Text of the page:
How students are handling the transition to online classes

Written By Tia Bailey

Point Park, along with many other universities, moved their students off-campus and their classes to an online format for the remainder of the spring 2020 semester due to the coronavirus. This is new territory for everyone involved, for both professors and students.

On March 13, Point Park students began to receive email updates on what the next steps were. It started with large group events being canceled; then, classes were moved online, but students were able to stay on campus and then finally, students were encouraged to move back home to resume classes online remotely.

How are Point Park students handling the transition to the online format?

Many students from different universities have taken to Twitter to speak and vent about their experiences thus far. A lot of students have been pointing out that some professors are assigning more work to make up for lost class time rather than easing up due to the circumstances.

It’s safe to say that students are stressed with this change. Senior broadcast reporting major Lindsay Carson is getting ready to graduate and was not expecting her final year of college to end this way.

“It’s been a tough transition,” Carson said. “With my major especially, it’s been an adjustment.”

Carson was used to having a set schedule, and now things are “chaotic” since everyone was thrown into this situation.

“No one expected this, and it isn’t the school’s fault,” Carson said. “They did what they had to do.”

A struggle for Carson is the fact that in some classes, the course load is the same as if they are still attending in-person classes. In order to stay on track, Carson has been setting up reminders on her phone and has been using a planner.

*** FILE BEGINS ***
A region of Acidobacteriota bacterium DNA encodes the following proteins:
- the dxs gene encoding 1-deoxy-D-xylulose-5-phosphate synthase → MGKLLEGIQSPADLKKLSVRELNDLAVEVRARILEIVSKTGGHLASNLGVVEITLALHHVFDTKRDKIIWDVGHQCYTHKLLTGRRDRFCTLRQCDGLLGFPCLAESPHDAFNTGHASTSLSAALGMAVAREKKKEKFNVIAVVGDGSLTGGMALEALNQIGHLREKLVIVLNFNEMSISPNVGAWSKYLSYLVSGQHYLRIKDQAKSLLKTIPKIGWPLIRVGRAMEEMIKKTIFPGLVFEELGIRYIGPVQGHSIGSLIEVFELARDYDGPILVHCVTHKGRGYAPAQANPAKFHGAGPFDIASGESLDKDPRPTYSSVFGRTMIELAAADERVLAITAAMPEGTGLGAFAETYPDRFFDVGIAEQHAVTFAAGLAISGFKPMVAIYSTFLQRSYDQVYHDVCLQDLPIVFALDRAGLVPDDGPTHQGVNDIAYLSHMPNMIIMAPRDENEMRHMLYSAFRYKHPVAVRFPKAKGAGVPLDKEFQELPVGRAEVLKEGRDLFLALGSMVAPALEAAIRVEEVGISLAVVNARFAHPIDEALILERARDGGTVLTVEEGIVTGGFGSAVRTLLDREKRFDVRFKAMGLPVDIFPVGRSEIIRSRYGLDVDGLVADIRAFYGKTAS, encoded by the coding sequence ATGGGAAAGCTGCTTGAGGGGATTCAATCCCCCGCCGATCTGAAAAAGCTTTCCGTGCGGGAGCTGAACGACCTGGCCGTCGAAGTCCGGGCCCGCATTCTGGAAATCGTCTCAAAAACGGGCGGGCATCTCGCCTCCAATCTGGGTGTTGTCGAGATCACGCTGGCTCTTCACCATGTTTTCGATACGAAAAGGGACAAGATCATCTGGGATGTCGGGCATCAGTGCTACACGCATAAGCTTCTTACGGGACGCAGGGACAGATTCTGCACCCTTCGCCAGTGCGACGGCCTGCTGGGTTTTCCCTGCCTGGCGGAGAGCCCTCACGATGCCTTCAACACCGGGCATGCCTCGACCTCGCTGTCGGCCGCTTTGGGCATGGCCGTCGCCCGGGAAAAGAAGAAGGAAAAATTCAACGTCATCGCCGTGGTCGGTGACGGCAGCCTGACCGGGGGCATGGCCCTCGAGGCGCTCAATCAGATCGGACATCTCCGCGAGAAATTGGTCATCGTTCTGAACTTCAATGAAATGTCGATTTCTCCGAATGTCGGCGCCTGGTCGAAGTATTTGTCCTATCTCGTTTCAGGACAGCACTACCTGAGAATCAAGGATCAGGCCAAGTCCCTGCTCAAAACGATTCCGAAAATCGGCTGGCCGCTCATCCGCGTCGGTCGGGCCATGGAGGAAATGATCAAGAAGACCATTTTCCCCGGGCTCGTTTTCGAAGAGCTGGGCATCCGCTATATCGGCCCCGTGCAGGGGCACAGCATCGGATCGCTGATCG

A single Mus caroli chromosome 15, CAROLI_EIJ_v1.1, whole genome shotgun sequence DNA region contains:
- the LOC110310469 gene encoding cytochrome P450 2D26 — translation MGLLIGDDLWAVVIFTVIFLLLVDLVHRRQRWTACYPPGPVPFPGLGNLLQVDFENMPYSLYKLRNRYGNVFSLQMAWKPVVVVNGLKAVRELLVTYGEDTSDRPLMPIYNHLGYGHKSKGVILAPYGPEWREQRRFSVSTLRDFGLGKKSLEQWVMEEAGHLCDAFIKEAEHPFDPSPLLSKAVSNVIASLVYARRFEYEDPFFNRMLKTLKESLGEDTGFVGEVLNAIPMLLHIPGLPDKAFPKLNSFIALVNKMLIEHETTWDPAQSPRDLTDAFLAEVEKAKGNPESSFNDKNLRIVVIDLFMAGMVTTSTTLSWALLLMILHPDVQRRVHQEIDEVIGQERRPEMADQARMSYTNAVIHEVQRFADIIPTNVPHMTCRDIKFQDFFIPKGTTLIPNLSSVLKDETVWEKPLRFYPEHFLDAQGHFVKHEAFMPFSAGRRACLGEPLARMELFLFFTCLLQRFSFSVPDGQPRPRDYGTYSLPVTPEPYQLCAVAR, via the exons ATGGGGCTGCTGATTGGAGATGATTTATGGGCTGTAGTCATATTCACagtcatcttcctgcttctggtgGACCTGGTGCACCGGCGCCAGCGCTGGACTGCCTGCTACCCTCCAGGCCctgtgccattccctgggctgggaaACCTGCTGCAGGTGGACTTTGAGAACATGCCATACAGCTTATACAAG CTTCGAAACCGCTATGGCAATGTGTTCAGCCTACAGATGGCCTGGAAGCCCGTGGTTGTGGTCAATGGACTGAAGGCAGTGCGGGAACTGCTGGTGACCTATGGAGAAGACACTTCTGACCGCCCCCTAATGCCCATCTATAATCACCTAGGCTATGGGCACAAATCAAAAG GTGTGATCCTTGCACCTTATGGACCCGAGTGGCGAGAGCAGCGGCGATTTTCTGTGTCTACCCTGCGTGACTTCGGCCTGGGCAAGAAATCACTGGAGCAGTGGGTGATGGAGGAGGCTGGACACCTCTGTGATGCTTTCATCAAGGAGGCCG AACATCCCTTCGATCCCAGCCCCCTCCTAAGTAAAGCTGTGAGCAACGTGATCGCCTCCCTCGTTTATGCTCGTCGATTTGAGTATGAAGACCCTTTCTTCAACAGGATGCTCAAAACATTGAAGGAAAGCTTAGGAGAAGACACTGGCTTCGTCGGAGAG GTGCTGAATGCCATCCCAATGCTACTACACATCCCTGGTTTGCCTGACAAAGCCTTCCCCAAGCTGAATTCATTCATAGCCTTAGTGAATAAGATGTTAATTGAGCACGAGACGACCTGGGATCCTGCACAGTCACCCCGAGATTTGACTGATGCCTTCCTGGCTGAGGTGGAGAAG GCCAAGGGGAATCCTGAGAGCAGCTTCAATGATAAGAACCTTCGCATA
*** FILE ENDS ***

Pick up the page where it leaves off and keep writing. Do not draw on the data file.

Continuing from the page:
“It is definitely a lot more difficult when you don’t have that routine every day,” Carson said.

Kasey Newman, a junior elementary education major, has been adjusting to the online transition as well. Most of her classes this semester were field experience-related, so the work she has now is mostly “busywork.”

Newman has been having trouble with online classes due to the learning style; online classes mean lots of visual and listening-based lessons, but Newman is a hands-on learner. In order to keep herself on track, she has been keeping her schedule the same as it was in person.

“I do work for my classes at the time that I’d have them,” Newman said. “It forces me to stay on the same schedule.”

An option for students who may not be doing as well with online learning is the tutoring service. Matt Petras, a Point Park graduate who works at the tutoring center, offers some advice for students.

“Something I’ve been doing is still maintaining a routine,” Petras said. “So waking up at a certain time, brushing my teeth and doing what I have to do.”

It will vary person-to-person on what works for them, according to Petras. Something he recommends avoiding is staying up super late and messing with your sleep schedule.

He does recommend considering tutoring if students are falling behind.

“Ask tutors for help,” Petras said. “There’s no problem asking for help; make an appointment online.”

Another option students have is to take the pass/no credit option for their classes. Assistant Provost Dr. Jonas Prida has been working to get information on this option out to students and will be hosting a web seminar on the subject where students can ask questions.

Prida offers advice for professors and students.

“For faculty, the most difficult thing was they had to [move classes online] in a week,” Prida said. “If they wanted to teach an online course, this isn’t how they’d want to do it.”

Prida thinks the best thing professors can do for students right now is to provide normalcy, and make class as close as possible to how it was before, in addition to having compassion for their students.

Prida recommends students to be prepared — if your family is sharing one computer, work out a schedule so you all can use it, even if that means working early in the morning. He also advises taking advantage of all the apps you have on your phone, like the notes app.

“Use technology you may have blown off,” Prida said.

As far as what to avoid doing, pretending everything is going to be fine if you don’t do your work. Prida encourages students to reach out to their professors for help.

Prida wants students to know that things will go back to normal and avoid the sense of “it will always be like this.”

“In the fall, we’ll all come back to school and be like, ‘That was weird, right?’” Prida said.